Plenty was made about Adam Dunn's transition from playing the field to DH'ing in 2011, in which he hit just 11 home runs after hitting 38 or more in his seven previous seasons. Paul Konerko is going through a similar transition, albeit less pronounced, as he's on pace to play about 72 games at first base this year.
Konerko hasn't played fewer than 100 games in the field over a full season since 1999. Entering Monday's game -- in which he'll play first base -- Konerko is hitting .224/.280/.340 with four home runs.
He's not blaming increased time at DH, though, for his muted production so far since he knew the transition was coming during spring training.
"If you would have picked me up from 10 years ago or eight years ago dropped me into this year, it would be really kind of weird," Konerko said. "But I knew it was kind of a gradual thing last year, and into this year I knew I was going to DH more. No worries there, I just try to make sure I’m sharp."
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Frank Thomas saw his production fall the first year he slid into a DH role, although his drop off was from elite to merely above average. Still, the transition to doing nothing but hitting wasn't easy for him.
"You’ve got to find a way to get your mind off hitting 24-7," Thomas told CSN Chicago's Chuck Garfien in 2011. "You’ve got to find a way to keep yourself in the game like you’re actually playing like a first baseman."
Konerko isn't a full-time DH, and said he's worked to keep his fielding skills sharp for when he is put back at first base, like on Monday. When he does play DH for a few days in a row, though, he said he has the hang of the routine and that it's not affecting what he does at the plate.
While Konerko hasn't homered since April 28, hasn't had an extra base hit since May 4 and has seen his OPS dip to .620 entering Monday, he feels like he's swung the bat better over the last few games. He went 3-5 on Saturday in Anaheim but went 0-4 on Sunday, although he said the results don't tell the whole story.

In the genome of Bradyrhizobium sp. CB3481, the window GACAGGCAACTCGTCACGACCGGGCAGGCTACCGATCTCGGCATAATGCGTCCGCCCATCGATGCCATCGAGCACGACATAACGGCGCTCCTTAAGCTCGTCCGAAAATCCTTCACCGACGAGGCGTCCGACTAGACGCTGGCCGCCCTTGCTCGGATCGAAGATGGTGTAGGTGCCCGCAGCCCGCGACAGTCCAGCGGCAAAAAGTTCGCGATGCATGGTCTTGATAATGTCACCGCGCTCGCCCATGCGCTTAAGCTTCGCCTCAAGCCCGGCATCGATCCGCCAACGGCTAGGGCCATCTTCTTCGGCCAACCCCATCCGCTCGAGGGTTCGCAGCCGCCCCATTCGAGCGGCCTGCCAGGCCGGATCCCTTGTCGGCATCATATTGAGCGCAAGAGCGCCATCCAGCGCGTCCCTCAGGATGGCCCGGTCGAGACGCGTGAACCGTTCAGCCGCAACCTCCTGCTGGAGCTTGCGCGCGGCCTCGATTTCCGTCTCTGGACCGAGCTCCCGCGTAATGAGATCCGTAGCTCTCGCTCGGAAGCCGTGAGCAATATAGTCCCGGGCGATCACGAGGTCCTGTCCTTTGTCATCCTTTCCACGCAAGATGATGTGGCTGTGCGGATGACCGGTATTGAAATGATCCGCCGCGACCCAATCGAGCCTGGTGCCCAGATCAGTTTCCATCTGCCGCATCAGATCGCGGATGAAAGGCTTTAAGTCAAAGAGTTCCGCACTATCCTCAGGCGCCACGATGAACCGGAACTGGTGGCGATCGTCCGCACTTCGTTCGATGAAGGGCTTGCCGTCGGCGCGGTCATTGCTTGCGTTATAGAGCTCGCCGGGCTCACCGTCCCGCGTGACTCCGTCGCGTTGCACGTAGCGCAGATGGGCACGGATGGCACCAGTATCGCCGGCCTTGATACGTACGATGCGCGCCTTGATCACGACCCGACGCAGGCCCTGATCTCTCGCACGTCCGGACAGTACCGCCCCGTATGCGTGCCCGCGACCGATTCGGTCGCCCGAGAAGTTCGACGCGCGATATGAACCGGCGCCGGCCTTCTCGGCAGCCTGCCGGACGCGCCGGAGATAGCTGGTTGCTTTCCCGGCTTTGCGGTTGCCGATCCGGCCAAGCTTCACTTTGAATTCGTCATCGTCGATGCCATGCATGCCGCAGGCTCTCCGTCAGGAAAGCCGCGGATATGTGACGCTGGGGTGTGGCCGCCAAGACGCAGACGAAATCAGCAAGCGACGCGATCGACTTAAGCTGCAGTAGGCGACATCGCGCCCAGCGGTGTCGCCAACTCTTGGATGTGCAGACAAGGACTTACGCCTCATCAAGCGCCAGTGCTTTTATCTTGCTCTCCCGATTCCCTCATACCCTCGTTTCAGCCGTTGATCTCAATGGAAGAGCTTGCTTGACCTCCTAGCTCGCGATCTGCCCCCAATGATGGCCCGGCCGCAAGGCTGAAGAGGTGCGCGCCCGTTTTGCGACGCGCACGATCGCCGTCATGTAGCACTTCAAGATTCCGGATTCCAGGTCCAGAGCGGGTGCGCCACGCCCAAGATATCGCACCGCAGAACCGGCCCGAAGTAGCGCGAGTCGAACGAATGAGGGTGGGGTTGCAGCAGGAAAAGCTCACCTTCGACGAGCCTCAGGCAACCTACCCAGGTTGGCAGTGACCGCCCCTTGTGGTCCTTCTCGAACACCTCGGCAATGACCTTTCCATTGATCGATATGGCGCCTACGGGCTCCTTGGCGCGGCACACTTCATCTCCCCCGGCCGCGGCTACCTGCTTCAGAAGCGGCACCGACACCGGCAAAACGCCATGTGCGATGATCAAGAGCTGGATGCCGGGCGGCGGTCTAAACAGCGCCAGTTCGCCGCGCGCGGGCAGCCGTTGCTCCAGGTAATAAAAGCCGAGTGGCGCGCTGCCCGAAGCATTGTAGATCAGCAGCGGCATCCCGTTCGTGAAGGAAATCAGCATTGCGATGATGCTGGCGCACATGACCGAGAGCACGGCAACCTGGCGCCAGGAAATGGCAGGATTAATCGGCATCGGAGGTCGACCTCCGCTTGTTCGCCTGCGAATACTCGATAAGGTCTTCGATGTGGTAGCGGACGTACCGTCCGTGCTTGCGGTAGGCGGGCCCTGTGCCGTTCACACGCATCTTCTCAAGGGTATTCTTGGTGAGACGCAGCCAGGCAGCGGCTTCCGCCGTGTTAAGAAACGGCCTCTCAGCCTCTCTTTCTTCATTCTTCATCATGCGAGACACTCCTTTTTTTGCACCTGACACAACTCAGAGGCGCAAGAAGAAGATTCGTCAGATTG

"In this game, close and the results are kind of two different things," Konerko explained. "There have been lot of moments that you’re close and it feels like you got it, but sometimes that has to line up with somebody not catching a ball, the wind not knocking down a ball -- those little moments where that can kind of turn it for you. That hasn’t happened.
"But I also know that if you want to be good in this league, you go up there for 10 at-bats (and) you have to be good in eight of them where you’re dialed in and you’re in control of what you got going on -- that’s to probably hit four balls sharply and to get about three balls of that to be hits. You have to be dialed in and I’m just trying to work to that consistency where you’re in control of what you’re doing every time up there.
"The last few days I have been," the Sox captain continued. "I’ve had a lot of normal games lately that I can have in the middle of a hot streak that turned out to be a 1-for-4 or 1-for-3 or 0-for-4 and it’s like ‘Hey, that’s as good as I could do it.’ It’s just been surrounded by a lot of bad ones. I’ve been there before. And I’ve been worse than I am now, I can tell you that."